Strength: Foreign club influence - With Man Utd., Ajax and others sure to follow actively seeking out new places to nurture talent, a possible link up to various clubs would be/could be a realization. At best, for talent and sponsorship, or at least, providing infrastructure.

Threats: CFL's rise in popularity/competing with the summer entertainment dollar. I realize that this is a stretch, but all networks in Canada are salivating at the CFL numbers that are drawn, which could lessen the likelihood of a TV deal, lessen interest in a growing game, etc.

Opportunities: Most of the footballing nations are in offseason - A chance to import talent. Recruit reserve players to consider playing here. Not a business opportunity as much as it is a personel one.

Opportunities (perhaps a strength?): Visibility of the global game - More people are aware of the european leagues in this country more than ever. Kids know who Juventus and Real Madrid and Manchester United are. Soccer programming (on specialty channels) has exploded over the last few years. Soccer is slowly but surely becoming mainstream in Canada and awareness is growing. Convincing the masses that Winnipeg FC is as entertaining live as watching Sampadoria take on Udinese is on TV (meaning, converting the ratings that these shows get into patrons).

Share this post


Link to post
Share on other sites
quote:Originally posted by Danny Boy

This is exactly the type of thing I have problems with. #1 suggests this league, the #2 says, where's the money, stadium blah blah blah.
Asking questions about money, stadiums etc. is absolutely critical. Once those have been answered the rest comes relatively easily. Addressing general strengths, weaknesses pros, cons etc. is all very well and pads out any business plan but without money and a comprehensive viable plan you will go nowhere except wear out your keyboard posting dreamy wishlists to this forum.

Share this post


Link to post
Share on other sites

Okay, the party pooper is here.

quote:Originally posted by Danny Boy

Why can't we come up with a solution? What were the mistakes that were made? I hardly read of the bad decisions the CSL made because I don't think anyone here honestly knows what decisions were made. Let's start listing all the major mistakes that have been made.

Here, the key to success, MONEY. Lots of it. MLS has lost 3.7 Trillion dollars in ten years.

quote:Originally posted by Danny Boy

I wonder if gaming is an option for a league. Maybe we could position the league closer to Horse racing or Jai Alai. Have slot machines at stadiums and people could bet on which team will win. Kinda far fetched and possibly illegal but could it work?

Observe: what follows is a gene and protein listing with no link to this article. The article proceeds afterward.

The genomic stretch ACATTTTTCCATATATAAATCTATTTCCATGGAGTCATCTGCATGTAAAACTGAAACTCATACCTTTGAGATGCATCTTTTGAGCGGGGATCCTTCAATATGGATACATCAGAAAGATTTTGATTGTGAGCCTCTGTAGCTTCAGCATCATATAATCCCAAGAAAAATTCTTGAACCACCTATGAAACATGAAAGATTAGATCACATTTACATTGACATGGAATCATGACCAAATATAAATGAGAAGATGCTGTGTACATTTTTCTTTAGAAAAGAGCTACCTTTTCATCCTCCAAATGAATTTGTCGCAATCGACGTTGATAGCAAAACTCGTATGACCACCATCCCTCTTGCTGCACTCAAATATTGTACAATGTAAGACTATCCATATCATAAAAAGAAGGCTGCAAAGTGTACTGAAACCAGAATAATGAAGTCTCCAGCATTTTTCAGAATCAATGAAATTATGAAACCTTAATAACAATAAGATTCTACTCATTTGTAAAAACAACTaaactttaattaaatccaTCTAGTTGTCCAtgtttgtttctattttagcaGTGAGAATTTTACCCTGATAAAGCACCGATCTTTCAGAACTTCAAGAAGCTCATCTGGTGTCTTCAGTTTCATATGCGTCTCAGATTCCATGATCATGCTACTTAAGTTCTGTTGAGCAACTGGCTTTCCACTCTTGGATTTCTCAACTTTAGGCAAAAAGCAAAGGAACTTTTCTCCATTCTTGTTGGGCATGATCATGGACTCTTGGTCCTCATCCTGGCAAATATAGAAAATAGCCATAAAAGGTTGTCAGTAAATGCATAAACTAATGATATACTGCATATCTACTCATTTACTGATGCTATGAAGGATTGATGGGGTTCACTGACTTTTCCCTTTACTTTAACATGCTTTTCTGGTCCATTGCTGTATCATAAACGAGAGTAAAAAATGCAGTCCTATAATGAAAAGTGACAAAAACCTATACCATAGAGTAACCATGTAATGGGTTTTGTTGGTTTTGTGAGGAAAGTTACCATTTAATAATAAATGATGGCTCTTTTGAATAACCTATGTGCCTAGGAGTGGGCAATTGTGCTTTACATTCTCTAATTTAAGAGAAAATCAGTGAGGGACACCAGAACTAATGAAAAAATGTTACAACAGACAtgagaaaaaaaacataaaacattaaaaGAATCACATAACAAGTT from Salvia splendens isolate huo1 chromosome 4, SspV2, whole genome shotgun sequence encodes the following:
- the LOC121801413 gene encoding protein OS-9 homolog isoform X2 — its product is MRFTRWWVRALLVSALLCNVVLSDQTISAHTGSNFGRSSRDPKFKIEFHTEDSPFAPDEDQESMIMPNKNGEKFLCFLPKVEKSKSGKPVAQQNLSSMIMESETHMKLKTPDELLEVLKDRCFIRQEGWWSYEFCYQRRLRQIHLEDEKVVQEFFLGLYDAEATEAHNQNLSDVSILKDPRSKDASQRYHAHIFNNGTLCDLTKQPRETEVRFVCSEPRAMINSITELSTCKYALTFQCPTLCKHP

Maybe Stronach would be interested then. Yeah, tell him to build slot machines, but instead of horse races, their could be soccer matches, same thing. People could bet on how many times each player will dive or something. [:P]

TV revenue potential - as much as the NHL gets...in the US that is.

How much is the USA National (gridiron) Football Association involved with the NFL? How much is Hockey Canada involved with the NHL?

quote:Originally posted by Richard

Good, let me get the ball rolling. I suggest that for a team comprising unpaid players, run by volunteers recouping only their direct expenses and coaching staff paid only an honorarium to participate in a regional 12 team league, an operating budget of $50,000 to $100,000 would be a reasonable starting point. This does not include the cost of participation in any national cup championship or travel outside of the region and careful management will be required to keep within such a budget as costs escalate very quickly.

Um, you mean like the CPSL, or like the PCSL? Or like the Alberta Major Soccer League or the Manitoba Super Soccer League or the Nova Scotia Senior Soccer League?

The problem with unpaid players is they have to work. Some work days, some work nights, some work shifts, some work weekends. So this means they can't practise as team consistently, and they can't take off for 3-4-5 days to play a game or two.

The reason the team's can't get to the next level, is cause they are run by volunteers, most who can't organize a bbq fundraiser. Oh, and cause most people don't care.

quote:Originally posted by Danny Boy